Maths - Field

note: The concept of a 'field' in algebra is different from the concept of a 'vector or scalar field' which occurs in geometry and physics. (although there is a connection with vectors as we shall see).

Definitions

A field is a commutative ring with unity.

An integral domain is a commutative ring with unity and no zero-divisors.

A zero-divisor is a non-zero element 'a' of a commutative ring 'R' such that there is a non-zero element b∈R with ab=0

Axioms

axiom addition multiplication both
associativity (a+b)+c=a+(b+c) (a*b)*c=a*(b*c)  
commutativity a+b=b+a a*b=b*a  
distributivity     a*(b+c)=a*b+a*c
(a+b)*c=a*c+b*c
identity a+0 = a
0+a = a
a*1 = a
1*a = a
 
inverses a+(-a) = 0
(-a)+a = 0
a*a-1 = 1
a-1*a = 1
if a≠0
 

Examples of Fields

Examples include:

Some algebras that are not fields are vectors (unless a commutative multiplication is used), matrices (not commutative) and quaternions (not commutative).

Properties

Every field is an integral domain

Extension Field

A Field 'E' is an extension field of a field 'F' if F is a subset of E and the operations of F are those of E restricted to F.

Polynomial Domain

Every algebraic number field can be obtained as the quotient of the polynomial domain Q[x] by the principle ideal generated by an irreducible polynomial.

Theorems

The degree of an extension Q(r) always matches the degree of the irreducible polynomial to which r is a root.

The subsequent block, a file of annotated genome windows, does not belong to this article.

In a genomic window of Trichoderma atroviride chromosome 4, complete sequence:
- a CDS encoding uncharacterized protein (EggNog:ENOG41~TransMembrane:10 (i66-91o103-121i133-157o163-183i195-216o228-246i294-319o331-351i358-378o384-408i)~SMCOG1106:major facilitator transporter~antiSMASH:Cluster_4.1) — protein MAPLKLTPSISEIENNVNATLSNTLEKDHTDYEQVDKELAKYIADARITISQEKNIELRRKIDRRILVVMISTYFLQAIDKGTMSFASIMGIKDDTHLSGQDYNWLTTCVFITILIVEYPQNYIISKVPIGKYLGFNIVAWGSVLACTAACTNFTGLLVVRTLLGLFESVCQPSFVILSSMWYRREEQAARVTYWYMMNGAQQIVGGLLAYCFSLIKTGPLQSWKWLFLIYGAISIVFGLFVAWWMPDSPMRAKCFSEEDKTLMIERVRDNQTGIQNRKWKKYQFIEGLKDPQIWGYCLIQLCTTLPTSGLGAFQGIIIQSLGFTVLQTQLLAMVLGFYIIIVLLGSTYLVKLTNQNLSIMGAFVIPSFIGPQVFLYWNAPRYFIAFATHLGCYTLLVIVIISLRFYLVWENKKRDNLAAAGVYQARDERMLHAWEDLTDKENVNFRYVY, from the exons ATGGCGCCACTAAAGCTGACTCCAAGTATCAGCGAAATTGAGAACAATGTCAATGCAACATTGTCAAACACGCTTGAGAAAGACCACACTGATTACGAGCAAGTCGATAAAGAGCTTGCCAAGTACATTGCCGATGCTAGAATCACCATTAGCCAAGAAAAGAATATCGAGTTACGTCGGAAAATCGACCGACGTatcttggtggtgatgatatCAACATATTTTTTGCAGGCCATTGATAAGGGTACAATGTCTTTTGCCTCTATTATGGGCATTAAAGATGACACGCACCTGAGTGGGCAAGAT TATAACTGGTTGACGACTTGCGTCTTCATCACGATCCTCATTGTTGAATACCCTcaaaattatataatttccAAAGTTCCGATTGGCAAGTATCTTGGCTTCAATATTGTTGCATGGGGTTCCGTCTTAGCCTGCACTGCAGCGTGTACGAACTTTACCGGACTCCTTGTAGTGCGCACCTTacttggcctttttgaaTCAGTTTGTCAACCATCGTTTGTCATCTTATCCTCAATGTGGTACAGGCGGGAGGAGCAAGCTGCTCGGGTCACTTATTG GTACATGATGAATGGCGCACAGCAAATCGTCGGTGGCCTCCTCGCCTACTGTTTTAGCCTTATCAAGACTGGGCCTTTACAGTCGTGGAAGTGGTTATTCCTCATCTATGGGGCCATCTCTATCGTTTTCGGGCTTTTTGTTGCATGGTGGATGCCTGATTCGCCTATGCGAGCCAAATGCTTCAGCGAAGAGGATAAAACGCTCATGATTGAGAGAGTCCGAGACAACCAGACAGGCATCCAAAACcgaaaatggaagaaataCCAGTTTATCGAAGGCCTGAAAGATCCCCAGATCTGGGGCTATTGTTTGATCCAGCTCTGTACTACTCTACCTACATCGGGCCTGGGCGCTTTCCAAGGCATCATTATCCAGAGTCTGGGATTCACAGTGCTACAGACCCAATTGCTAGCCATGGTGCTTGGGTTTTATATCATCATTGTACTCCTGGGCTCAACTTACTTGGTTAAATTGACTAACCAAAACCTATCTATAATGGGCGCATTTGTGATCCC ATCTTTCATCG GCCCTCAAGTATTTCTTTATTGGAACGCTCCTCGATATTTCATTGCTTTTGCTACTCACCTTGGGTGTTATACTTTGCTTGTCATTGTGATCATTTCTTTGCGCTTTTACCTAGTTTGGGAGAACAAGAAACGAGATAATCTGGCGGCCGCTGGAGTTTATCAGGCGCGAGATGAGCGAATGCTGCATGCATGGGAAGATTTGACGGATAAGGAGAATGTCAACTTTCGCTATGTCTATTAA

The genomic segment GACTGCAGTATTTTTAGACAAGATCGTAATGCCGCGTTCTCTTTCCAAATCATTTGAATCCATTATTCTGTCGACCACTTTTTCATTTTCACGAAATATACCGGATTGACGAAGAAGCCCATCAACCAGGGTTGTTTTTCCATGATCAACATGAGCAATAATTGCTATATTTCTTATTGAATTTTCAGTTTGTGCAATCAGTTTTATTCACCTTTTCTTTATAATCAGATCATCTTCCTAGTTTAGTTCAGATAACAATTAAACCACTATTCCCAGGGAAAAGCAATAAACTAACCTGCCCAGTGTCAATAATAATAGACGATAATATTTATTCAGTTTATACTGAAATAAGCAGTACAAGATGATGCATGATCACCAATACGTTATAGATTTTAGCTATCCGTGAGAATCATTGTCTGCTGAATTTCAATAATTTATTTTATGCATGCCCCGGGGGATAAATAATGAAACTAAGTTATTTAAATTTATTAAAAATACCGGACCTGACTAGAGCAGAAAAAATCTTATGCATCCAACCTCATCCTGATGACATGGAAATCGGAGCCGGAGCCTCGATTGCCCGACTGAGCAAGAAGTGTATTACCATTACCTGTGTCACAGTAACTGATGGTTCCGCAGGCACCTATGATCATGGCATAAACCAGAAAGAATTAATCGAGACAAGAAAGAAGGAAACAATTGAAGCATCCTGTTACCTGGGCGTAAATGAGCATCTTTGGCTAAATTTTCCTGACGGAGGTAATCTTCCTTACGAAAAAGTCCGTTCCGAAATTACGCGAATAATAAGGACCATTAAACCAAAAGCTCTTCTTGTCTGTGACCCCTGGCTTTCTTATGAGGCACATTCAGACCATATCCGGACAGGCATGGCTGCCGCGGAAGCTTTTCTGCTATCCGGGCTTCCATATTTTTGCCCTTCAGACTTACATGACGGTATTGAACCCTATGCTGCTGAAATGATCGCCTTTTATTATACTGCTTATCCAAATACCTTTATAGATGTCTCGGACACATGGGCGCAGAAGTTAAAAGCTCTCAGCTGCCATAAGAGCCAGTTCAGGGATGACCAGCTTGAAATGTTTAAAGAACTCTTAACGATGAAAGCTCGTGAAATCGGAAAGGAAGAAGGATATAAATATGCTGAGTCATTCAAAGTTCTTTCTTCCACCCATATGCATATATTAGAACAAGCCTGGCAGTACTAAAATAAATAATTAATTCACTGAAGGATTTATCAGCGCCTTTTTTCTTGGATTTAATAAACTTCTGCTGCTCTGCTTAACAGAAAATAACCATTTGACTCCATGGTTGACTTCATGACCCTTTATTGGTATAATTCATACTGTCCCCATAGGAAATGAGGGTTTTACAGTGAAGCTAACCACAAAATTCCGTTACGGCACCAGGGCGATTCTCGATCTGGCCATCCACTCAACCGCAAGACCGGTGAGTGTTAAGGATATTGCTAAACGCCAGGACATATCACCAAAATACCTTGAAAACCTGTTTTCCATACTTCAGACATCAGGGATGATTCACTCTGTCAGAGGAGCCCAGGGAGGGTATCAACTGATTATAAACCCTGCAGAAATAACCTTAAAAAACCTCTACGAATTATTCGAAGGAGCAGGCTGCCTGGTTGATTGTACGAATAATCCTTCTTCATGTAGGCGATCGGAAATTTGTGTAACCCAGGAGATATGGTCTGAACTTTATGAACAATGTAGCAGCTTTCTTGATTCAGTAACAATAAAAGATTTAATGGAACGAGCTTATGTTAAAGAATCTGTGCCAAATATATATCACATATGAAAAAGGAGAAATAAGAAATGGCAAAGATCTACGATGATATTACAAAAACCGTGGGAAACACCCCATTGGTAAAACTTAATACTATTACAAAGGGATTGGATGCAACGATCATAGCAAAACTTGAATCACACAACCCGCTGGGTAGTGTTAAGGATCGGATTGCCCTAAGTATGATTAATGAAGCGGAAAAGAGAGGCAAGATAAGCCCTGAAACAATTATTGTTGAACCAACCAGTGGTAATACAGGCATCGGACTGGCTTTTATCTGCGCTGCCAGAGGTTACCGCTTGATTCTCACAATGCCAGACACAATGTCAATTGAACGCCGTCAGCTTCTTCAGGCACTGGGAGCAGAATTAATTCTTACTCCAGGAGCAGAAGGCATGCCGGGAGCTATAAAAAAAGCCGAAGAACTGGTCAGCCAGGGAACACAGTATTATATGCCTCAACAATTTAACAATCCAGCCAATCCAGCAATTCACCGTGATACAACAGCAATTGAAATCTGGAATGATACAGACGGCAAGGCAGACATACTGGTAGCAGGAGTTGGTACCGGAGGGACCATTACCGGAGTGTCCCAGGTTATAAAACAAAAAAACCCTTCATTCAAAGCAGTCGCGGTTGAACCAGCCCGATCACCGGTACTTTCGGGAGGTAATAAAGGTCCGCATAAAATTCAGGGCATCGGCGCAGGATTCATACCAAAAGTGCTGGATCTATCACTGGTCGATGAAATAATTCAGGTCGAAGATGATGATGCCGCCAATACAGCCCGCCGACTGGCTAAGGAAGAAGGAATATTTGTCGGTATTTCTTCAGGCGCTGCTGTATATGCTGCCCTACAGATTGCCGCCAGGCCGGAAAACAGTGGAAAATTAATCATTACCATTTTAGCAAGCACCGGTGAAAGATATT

The degree of a normal extension matches the degree of its Galois group.

p(x)

F

Field

E

Extension

splitting of p(x)
x²-2 Q Q(√2) (x-√2)(x+√2)
Q[z]/<z²-2> (x-z)(x+z)
x³-2 Q Q(w,³√2) (x-³√2)(x-w ³√2)(x-w² ³√2)
Q(w)[z]/<z³-2> (x-z)(x-w z)(x-w² z)
Q(³√2)[y]/<y² + y + 1> (x-³√2)(x-y ³√2)(x-y² ³√2)
       
       
       
       

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see also:

 

Correspondence about this page

Book Shop - Further reading.

Where I can, I have put links to Amazon for books that are relevant to the subject, click on the appropriate country flag to get more details of the book or to buy it from them.

flag flag flag flag flag flag The Princeton Companion to Mathematics - This is a big book that attempts to give a wide overview of the whole of mathematics, inevitably there are many things missing, but it gives a good insight into the history, concepts, branches, theorems and wider perspective of mathematics. It is well written and, if you are interested in maths, this is the type of book where you can open a page at random and find something interesting to read. To some extent it can be used as a reference book, although it doesn't have tables of formula for trig functions and so on, but where it is most useful is when you want to read about various topics to find out which topics are interesting and relevant to you.

 

Terminology and Notation

Specific to this page here:

 

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